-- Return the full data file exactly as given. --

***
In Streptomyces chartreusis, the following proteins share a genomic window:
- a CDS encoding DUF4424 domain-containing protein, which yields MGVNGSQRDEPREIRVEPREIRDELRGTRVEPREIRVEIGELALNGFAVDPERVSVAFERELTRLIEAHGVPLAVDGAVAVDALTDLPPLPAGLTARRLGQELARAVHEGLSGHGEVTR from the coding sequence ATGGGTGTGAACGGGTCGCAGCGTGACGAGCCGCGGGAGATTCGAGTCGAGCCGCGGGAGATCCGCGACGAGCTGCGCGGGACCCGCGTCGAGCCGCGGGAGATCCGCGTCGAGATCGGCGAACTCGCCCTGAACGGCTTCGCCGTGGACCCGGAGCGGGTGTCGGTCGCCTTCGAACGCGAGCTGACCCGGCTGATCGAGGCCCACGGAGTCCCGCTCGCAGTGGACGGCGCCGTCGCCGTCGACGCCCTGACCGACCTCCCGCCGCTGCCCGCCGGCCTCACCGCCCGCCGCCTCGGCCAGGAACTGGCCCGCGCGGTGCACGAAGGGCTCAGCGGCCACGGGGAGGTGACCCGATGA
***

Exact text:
In Streptomyces chartreusis, the following proteins share a genomic window:
- a CDS encoding DUF4424 domain-containing protein, which yields MGVNGSQRDEPREIRVEPREIRDELRGTRVEPREIRVEIGELALNGFAVDPERVSVAFERELTRLIEAHGVPLAVDGAVAVDALTDLPPLPAGLTARRLGQELARAVHEGLSGHGEVTR from the coding sequence ATGGGTGTGAACGGGTCGCAGCGTGACGAGCCGCGGGAGATTCGAGTCGAGCCGCGGGAGATCCGCGACGAGCTGCGCGGGACCCGCGTCGAGCCGCGGGAGATCCGCGTCGAGATCGGCGAACTCGCCCTGAACGGCTTCGCCGTGGACCCGGAGCGGGTGTCGGTCGCCTTCGAACGCGAGCTGACCCGGCTGATCGAGGCCCACGGAGTCCCGCTCGCAGTGGACGGCGCCGTCGCCGTCGACGCCCTGACCGACCTCCCGCCGCTGCCCGCCGGCCTCACCGCCCGCCGCCTCGGCCAGGAACTGGCCCGCGCGGTGCACGAAGGGCTCAGCGGCCACGGGGAGGTGACCCGATGA